An elderly patient receiving her vaccine jab from a health professional

First vaccine dose administered to more than 2.2 million people in the UK

Daily Covid-19 vaccination figures show that more than 2.2 million people in the UK have now received their first dose of a Covid-19 vaccine.

Three different Covid-19 vaccines have now been approved for use outside of clinical trials in the UK - colloquially referred to as Pfizer, Oxford and Moderna - and all require a two-dose delivery to offer full protection.

Despite this, the first administered dose of the vaccine does still offer patients notably protections against developing serious health consequences, as a result of Covid-19.

Vaccination efforts continue to ramp up across the UK, with the total figure for people to have received their first dose of any Covid-19 vaccine between December 8, 2020 and January 10, 2021 was 2,286,572 people.

Across the four devolved nations, the individual breakdowns were recorded as:

  • England: 1,959,151
  • Scotland: 163,377
  • Wales: 86,039
  • Northern Ireland: 78,005

Some of those categorised as most vulnerable have already received their second booster vaccine jabs, providing as near full protection.

In the same time period as above, a total of more than 2.6 million vaccine doses have been administered in the UK - with some data on second doses in Scotland missing from those national estimates.

Vaccination efforts in the UK are being offered on a priority basis.

By February 15, 2021, the UK Government aims to have offered vaccination to everyone in its top four priority groups, as set out by the Joint Committee on Vaccination and Immunisation (JCVI). These four groups are classified as:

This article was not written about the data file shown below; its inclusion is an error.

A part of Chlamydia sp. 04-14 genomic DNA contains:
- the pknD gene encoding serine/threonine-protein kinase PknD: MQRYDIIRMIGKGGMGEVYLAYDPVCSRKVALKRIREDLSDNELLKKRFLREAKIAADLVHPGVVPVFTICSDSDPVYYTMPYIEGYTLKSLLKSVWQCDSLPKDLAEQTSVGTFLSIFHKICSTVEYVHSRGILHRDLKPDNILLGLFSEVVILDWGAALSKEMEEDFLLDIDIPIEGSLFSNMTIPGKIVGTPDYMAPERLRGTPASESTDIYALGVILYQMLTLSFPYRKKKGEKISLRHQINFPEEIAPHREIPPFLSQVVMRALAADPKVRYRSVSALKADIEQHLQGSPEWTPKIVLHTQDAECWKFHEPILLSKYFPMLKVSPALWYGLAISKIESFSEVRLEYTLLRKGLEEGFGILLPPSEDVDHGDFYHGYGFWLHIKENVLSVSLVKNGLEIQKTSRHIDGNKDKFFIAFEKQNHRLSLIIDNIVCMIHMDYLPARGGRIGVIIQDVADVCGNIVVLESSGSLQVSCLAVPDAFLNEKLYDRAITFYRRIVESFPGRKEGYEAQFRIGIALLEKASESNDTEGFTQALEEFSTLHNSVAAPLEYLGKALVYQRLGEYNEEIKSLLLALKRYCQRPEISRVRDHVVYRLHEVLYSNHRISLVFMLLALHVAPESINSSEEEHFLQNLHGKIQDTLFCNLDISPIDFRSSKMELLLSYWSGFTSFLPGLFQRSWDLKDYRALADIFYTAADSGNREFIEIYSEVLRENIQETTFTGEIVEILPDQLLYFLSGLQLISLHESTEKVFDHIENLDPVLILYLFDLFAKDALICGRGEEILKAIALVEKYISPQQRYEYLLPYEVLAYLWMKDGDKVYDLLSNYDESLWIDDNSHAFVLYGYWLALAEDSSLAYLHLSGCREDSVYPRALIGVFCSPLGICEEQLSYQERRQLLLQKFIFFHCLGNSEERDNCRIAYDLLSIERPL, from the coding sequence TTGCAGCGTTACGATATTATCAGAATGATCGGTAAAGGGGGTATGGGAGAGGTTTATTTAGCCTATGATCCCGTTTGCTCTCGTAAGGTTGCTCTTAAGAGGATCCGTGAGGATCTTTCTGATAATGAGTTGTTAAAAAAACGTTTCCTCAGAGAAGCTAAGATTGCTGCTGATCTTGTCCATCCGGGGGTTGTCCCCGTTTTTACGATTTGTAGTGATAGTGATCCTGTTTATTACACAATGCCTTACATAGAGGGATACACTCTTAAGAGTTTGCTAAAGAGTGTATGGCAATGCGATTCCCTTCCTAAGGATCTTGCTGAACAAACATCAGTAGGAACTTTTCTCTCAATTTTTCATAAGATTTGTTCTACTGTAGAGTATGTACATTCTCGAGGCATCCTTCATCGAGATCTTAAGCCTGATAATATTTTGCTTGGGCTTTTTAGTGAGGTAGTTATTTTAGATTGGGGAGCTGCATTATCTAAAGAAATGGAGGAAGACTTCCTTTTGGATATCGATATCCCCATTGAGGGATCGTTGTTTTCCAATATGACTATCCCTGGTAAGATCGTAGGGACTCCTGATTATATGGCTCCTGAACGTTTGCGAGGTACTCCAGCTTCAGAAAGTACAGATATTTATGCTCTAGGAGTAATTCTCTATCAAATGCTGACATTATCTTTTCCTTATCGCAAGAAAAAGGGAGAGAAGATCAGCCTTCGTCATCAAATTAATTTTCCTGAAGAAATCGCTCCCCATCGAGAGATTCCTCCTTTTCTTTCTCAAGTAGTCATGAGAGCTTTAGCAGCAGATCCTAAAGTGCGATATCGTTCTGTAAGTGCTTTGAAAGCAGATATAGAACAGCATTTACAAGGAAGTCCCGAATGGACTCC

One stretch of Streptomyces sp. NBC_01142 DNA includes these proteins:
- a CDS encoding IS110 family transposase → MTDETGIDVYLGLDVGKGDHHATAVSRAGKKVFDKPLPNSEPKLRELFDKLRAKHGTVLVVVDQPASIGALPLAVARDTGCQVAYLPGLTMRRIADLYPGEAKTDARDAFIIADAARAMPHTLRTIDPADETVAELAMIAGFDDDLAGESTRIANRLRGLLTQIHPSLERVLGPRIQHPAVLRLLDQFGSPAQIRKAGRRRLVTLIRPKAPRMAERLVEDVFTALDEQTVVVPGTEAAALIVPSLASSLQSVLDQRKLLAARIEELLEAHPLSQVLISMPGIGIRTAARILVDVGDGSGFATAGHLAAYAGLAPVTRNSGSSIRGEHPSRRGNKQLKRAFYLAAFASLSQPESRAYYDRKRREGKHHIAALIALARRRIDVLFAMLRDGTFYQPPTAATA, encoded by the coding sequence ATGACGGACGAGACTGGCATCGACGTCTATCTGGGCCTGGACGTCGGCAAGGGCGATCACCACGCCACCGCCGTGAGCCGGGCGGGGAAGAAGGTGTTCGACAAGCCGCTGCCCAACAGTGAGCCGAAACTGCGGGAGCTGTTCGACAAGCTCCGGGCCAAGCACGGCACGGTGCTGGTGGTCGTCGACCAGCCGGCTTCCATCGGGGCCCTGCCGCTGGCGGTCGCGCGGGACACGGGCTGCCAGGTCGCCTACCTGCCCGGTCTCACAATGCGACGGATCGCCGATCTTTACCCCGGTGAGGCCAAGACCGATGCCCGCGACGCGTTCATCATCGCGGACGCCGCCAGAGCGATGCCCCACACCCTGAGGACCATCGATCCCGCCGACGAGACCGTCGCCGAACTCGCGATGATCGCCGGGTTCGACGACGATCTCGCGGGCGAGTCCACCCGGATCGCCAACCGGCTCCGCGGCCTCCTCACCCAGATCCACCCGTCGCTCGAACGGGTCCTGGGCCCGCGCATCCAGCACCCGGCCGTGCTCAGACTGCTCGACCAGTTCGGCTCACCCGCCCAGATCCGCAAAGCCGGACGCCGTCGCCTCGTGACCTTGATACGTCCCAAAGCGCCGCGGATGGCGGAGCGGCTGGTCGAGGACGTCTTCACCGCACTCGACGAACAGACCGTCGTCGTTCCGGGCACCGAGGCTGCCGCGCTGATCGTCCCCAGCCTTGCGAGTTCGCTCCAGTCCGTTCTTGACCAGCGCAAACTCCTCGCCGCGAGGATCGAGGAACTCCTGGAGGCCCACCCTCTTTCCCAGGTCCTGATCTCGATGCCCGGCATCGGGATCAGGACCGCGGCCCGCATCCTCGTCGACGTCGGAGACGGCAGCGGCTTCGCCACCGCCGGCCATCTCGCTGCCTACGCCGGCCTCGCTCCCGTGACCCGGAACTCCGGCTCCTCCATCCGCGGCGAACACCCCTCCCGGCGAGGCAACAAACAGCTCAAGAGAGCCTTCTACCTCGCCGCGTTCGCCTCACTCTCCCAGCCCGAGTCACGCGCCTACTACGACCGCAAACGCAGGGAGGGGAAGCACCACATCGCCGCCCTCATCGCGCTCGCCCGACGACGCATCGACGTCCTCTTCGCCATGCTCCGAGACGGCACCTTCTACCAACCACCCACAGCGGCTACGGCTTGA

• all residents in a care home for older adults and their carers
  • all those 80 years of age and over and frontline health and social care workers
  • all those 75 years of age and over
  • all those 70 years of age and over and clinically extremely vulnerable individuals

These prioritisations for vaccination were created in accordance with the advice of the JCVI, independent experts who advise government officials on which vaccines should be used in the UK and provide population level prioritisation advice.

The committee has advised that the first priorities for any Covid-19 vaccination programme should be the prevention Covid-19 mortality and protection of health and social care staff and systems. Secondary priorities could include vaccination of those at increased risk of hospitalisation and at increased risk of exposure, and to maintain resilience in essential public services.

A total of nine priority cohort groups have been drafted, in accordance with the JCVI’s recommendations, to guide prioritisation of vaccine allocation going forward beyond this. These groups are weighted as the following:

  • residents in a care home for older adults and their carers
  • all those 80 years of age and over and frontline health and social care workers
  • all those 75 years of age and over
  • all those 70 years of age and over and clinically extremely vulnerable individuals
  • all those 65 years of age and over
  • all individuals aged 16 years to 64 years with underlying health conditions which put them at higher risk of serious disease and mortality
  • all those 60 years of age and over
  • all those 55 years of age and over
  • all those 50 years of age and over

In efforts to also increase transparency over UK vaccination efforts and accomplishments, NHS England is set to release each week a more detailed weekly breakdown of the national vaccination figures, beginning from Thursday January 14, 2021, which will include regional breakdowns of vaccination efforts in England.

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